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‘I was wrong’: Armenia prime minster quits after mass protests

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(FILES) In this file photo taken on October 7, 2011 French President Nicolas Sarkozy (L) talks with Armenian President Serzh Sarkisian in Yerevan. Armenia’s former president Serzh Sarkisian, who was last week elected prime minister triggering major protests, resigned on April 23, 2018, his office said. “I’ve made a mistake… I am leaving the post of the country’s leader,” Sarkisian was quoted as saying in a statement by his press service, Armenia’s state news agency Armenpress reported. / AFP PHOTO / POOL / Eric Feferberg

Armenia’s Prime Minister Serzh Sarkisian resigned on Monday after mass protests against his election, seen as a blatant power grab by the opposition.

“I am leaving the post of the country’s leader,” Sarkisian was quoted as saying in a statement by his press service, just days after he took office.

“Nikol Pashinyan was right,” he said referring to the leader of the protests. “I was wrong.”

After serving for a decade as president, Sarkisian was last week elected prime minister by lawmakers in a move the opposition said was designed to extend his rule under a new parliamentary system of government.

Constitutional amendments approved in 2015 transferred power from the presidency to the premiership.

Sarkisian, a shrewd former military officer, was first elected president of the impoverished, Moscow-allied country in 2008.

After the 2008 vote, 10 people died in clashes between police and supporters of the defeated opposition candidate.

He was re-elected in 2013, with his second and final term ending April 9.

Opposition toast victory
Earlier Monday, protest leader Pashinyan was freed after police detained him Sunday following failed talks with Sarkisian.

“So has everyone now understood that we have won?” Pashinyan told supporters shortly after his release in the capital Yerevan and before Sarkisian resigned.

Flag-waving supporters cheered the 42-year-old opposition MP and some kissed and hugged him.

An AFP reporter saw people opening a champagne bottle and handing Pashinyan a glass on the 11th day of demonstrations in the country of 2.9 million people.

Prosecutors had said that Pashinyan and two other opposition politicians “were detained as they were committing socially dangerous acts”.

Protesters had denounced Sarkisian and called on the 63-year-old to stand down.

Sarkisian had earlier refused to go and on Sunday stormed out of televised talks with Pashinyan, accusing him of “blackmail”.

Earlier Monday, groups of young men briefly blocked roads in Yerevan and hundreds of students marched arm-in-arm holding Armenian flags.

A group of serving soldiers joined the protests while the country’s defence ministry threatened to take “serious measures” against them.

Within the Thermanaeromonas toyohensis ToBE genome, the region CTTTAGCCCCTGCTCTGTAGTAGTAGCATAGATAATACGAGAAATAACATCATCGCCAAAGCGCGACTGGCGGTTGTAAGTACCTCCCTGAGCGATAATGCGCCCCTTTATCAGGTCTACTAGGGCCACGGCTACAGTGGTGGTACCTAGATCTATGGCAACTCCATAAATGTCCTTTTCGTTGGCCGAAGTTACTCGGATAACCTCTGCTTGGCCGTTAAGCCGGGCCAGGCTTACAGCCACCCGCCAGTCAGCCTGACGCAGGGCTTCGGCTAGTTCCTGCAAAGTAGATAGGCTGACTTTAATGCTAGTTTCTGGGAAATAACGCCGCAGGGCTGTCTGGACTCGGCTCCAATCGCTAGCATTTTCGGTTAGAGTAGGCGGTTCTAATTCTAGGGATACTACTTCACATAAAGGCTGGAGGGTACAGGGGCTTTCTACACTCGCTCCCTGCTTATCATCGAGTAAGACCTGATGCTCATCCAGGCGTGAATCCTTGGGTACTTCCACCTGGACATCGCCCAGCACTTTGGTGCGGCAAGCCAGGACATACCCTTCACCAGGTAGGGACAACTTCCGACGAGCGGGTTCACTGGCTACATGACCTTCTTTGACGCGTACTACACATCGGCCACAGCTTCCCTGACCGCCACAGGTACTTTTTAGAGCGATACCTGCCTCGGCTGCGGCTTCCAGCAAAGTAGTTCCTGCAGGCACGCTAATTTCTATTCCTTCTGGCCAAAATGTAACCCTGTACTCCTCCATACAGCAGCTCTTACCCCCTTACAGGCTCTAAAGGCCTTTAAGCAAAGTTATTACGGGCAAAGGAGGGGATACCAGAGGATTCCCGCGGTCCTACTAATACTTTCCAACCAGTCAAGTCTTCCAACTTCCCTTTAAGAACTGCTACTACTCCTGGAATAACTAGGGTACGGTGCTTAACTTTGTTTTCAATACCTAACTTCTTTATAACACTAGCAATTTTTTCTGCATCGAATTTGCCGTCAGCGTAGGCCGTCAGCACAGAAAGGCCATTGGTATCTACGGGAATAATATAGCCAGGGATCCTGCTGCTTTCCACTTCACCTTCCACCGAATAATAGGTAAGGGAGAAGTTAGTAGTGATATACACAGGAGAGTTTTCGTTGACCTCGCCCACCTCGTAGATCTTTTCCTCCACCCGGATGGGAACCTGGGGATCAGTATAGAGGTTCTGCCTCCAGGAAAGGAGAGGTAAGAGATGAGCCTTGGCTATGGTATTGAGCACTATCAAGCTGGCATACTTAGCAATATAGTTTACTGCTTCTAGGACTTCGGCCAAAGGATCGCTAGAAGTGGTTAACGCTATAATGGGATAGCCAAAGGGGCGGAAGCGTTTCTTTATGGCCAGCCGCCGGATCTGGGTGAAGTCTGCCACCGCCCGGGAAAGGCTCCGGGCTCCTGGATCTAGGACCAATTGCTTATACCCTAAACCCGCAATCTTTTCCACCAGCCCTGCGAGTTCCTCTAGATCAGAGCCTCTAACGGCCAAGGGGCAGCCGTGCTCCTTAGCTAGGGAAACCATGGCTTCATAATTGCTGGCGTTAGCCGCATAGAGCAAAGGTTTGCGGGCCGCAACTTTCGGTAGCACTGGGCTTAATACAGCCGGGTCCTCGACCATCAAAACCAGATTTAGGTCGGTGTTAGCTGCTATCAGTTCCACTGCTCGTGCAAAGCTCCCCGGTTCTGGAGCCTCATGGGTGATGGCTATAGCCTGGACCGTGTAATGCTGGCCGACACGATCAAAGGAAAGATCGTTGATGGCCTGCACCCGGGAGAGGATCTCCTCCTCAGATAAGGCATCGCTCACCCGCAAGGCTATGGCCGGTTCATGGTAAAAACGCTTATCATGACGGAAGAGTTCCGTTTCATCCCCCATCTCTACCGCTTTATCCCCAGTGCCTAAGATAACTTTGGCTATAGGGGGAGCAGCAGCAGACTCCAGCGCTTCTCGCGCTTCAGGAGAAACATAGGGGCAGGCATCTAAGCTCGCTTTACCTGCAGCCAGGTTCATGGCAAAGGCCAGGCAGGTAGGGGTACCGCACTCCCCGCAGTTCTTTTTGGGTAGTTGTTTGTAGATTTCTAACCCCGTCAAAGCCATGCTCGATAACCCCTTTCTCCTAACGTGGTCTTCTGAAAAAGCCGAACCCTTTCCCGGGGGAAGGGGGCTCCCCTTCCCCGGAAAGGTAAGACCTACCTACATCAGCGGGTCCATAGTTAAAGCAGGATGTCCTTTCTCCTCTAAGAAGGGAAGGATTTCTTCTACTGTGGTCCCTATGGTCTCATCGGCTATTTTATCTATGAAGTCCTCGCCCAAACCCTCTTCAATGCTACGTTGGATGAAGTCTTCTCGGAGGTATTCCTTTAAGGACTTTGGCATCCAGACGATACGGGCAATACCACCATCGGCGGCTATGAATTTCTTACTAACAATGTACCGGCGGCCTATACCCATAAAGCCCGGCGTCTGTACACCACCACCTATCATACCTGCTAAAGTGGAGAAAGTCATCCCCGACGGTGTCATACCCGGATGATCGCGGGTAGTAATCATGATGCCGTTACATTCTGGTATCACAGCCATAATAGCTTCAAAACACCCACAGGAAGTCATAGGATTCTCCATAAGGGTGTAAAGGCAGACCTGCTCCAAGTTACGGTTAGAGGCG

“We condemn the participation of a group of servicemen from the peacekeeping brigade of the Armenian armed forces who, violating the law, took part in an organised rally,” the defence ministry said.

A number of uniformed former soldiers and veterans who fought in Nagorny Karabakh — a breakaway region seized by Armenian separatists at the end of the Soviet era — also marched with the protesters.

Tens of thousands had rallied in Yerevan over the weekend against pro-Kremlin Sarkisian.

Kremlin ‘observing’
In Moscow, President Vladimir Putin’s spokesman said Russia was carefully watching events in Armenia, which has retained close ties to its former Soviet master.

“We are very attentively observing what is happening in Armenia,” Putin’s spokesman Dmitry Peskov told journalists, calling the South Caucasus country “extremely important” for Russia.

Peskov dismissed a question on whether Russia would interfere in the crisis, which he called “exclusively an internal affair”, as “absolutely inappropriate.”

Armenian Defence Minister Vigen Sarkisian (no relation to Serzh Sarkisian) warned that his country’s foe Azerbaijan was gaining from the unrest.

“The enemy is looking at events in our country. Instability inside our country opens a road for them to take action. We need to tell society about this,” the minister told reporters.

He added the army could only become involved in the crisis if a state of emergency was declared, which he hopes will not happen “for years to come”.

“I think we have not crossed any red lines yet and dialogue can continue,” he said. “Dialogue is better than any tension. I am opposed to Armenians coming out against Armenians.”

Pashinyan, the leader of the Civil Contract Party, last week called for the “start of a peaceful velvet revolution.”

Hundreds of people were detained at protest rallies across Yerevan on Sunday.

Earlier Monday, Armenia’s Investigative Committee said 26 had been detained on suspicion of “hooliganism” and use of violence against police.

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